Introduction: Rainbow Word Clock

About: I build therefore I am.

At long last I have managed to finish the Rainbow Word Clock!

Once again, this one was inspired by Doug and his creations

I have a fixation with RGB LED's at the moment and I wanted to do something a little different.
So, while it is still here (before my girlfriend nicks it!) I thought I would share the proccess with you.

This is based on the Arduino ATmega328 with a slight redesign of the PCB to change the outputs from negative to positive and to add a ULN 2003 to handle the switching of the grounds.

Step 1: The Design

I had a local company who do screen printing to make me two Word clock faces, one regular 300mm x 300mm and one custom 185mm x 205mm.
The smaller one is designed to be fitted into my cabinet just above the shelf, it has been sat in there for a number of months now happily telling me that I am late!

This one was also used as a test to do the first PCB, which turned out quite nice in the end.

Step 2: Building the Body

The main part of the clock has not changed much from all of the others on this site.
I did make a few tweeks to try and improve the light spread without causing glare.

Key changes to the normal design are:

I used some plastic strips that I found at work and ripped them down to two sizes, a larger one for the outer frame and one smaller one for the internal shutters.

Once the grid is made I then covered it with reflective ducting tape, basically silver foil with a sticky back.

Placed the LED strips on the top and bottom of the cells so they are not glaring right at the word.

The LED strips were bought from eBay, 5M strips of RGB, but be careful though, some of the ones on sale say RGB but are actually three seporate LED's, they don't work half as good as the combined ones.

Step 3: Rainbow Electronics

For the rainbow version I am switching the positive side of the LED strips instead of the negative, at first I thought I would need a HEF 4049 hex inverter to change the output but I managed to swap the ULN 2003 for the UDN2981 and bob is not only your uncle but you also end up with some empty parking spaces on your PCB. Then move one of the ULN2003 chips along to drive the 3 PWM outputs that generate random colours.

There are a few pin changes from the original layout but the rest has not changed much from Doug's original design.
I have also added a PDF of the wiring diagram in the ZIP file.

There are 4 wires from each LED strip, a switched positive, Blue Negative, Red negative and Green Nagative.
I connected all of the Red wires into a bunch with one more so I could connect it to the ribbon cable, the same with Green and Blue. I simply soldered the bunch together and then covered with heat shrink.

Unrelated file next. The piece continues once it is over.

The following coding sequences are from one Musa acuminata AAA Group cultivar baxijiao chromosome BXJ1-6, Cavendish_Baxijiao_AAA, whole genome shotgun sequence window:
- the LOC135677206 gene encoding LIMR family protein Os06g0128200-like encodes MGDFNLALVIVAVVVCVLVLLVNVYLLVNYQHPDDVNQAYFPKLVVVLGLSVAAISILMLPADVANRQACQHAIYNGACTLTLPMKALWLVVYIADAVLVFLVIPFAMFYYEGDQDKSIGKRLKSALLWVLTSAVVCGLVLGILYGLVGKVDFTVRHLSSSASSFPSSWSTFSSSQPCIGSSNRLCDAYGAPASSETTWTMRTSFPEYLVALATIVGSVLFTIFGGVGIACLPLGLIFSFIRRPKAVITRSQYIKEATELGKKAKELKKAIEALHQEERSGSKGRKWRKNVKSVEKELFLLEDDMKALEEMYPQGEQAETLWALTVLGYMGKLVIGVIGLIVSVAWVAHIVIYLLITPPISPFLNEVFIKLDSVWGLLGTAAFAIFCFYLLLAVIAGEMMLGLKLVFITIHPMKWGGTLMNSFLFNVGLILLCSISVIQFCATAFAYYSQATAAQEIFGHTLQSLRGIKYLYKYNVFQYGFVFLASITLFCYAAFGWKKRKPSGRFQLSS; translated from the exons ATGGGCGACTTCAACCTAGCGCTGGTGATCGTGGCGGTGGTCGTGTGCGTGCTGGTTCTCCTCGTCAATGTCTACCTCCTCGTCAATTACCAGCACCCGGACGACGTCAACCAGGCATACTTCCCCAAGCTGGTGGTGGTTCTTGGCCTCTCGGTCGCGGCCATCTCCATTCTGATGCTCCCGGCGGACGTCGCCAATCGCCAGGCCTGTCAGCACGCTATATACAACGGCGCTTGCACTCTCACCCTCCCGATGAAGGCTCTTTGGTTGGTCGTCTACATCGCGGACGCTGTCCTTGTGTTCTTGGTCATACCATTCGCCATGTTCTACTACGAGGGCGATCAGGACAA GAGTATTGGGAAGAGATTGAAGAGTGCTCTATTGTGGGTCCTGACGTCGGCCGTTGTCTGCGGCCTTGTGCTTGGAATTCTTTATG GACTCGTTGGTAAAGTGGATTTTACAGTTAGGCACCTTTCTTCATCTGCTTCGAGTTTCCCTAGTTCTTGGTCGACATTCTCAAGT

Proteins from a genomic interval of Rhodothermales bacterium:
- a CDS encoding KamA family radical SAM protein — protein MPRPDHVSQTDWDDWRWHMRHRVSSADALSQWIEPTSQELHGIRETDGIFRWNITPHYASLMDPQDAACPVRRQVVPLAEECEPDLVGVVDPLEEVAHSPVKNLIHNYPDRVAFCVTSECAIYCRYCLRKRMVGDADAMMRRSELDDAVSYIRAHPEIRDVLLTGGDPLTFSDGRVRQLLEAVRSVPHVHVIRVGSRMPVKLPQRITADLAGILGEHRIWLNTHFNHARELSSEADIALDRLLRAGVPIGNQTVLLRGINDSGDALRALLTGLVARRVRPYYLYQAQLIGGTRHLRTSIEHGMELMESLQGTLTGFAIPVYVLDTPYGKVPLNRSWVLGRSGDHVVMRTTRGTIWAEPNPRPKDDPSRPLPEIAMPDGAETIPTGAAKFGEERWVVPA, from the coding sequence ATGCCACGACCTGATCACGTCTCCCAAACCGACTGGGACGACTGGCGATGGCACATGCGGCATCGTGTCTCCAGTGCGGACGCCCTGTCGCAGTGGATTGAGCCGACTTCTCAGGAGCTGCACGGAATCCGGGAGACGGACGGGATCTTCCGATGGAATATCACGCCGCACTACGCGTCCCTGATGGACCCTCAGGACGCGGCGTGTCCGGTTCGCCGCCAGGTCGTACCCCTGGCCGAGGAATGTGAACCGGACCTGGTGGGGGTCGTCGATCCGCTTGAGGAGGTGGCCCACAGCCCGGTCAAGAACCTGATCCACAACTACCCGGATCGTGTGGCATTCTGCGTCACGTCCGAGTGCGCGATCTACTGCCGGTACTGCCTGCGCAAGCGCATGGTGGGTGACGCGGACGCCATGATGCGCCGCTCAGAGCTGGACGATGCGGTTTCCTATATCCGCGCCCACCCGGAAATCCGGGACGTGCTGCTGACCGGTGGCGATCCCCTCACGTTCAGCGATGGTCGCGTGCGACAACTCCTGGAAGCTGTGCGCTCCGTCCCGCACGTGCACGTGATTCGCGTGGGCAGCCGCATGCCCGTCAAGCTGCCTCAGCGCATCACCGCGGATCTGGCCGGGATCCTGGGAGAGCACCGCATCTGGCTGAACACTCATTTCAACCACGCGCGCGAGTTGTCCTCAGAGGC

There is a small strip of breadboard to connect the ribbon cable to the white switched positve for each cell.

It is worth mapping the ribon cable out at this point with a 12V supply, make sure all of the LED's work and note which wire does which cell.

Step 4: Rainbow Time

Once it is all put together sit back and watch the colours change.
You can adjust the colour patterns by changing the variables at -

  redNew = random(255);
  blueNew = random(255);
  greenNew = random(255);


  redNow = random(255);
  blueNow = random(255);
  greenNow = random(255);

If you change the variable to a lower number on both of the the redNew and redNow it will mean that red will less intense so in theory th eblue and green should be more dominant.

Anyway, best to simply have a play and see what you can do with it.

The photo's don't do it justice :-(

Step 5:

This is the modified code that includes the Rainbow section, this is also based on Doug's latest code that allows you to adjust the day / night brightness.

**** UPDATE 27/10/2013****
To try and eliminate the delay caused by the Rainbow I have simply added a comparator just before the Rainbow which seems to have calmed it down.
The Rainbow code now changes the colour only if the seconds = 30.
It seems to run smooth but I would have to watch it for 24 hours to see if the bug is fixed. Please replace the end of the code with:
// Void Rainbow
if (second==30) {

analogWrite(blue, blueNow);
analogWrite(red, redNow);
analogWrite(green, greenNow);
redNew = random(255);
blueNew = random(255);
greenNew = random(255);
// fade to new colors
while ((redNow != redNew) ||
(blueNow != blueNew) ||
(greenNow != greenNew))
analogWrite(blue, blueNow);
analogWrite(red, redNow);
analogWrite(green, greenNow);
The important bit is the IF statement and don't change the delay lower than 100 because it will flash through a range of colours in the one second when second = 30.

If anyone with more knowledge of the coding can throw an opinion I would be very grateful.
We are all here to learn! (including me :-) )

One important note is that because the colour is not set until the end of the code you will not see the self check, it is happening but you just cant see it :-)
So once you have powered up the unit there will be a delay of a couple of minutes before anything exciting happens. Its worth the wait.

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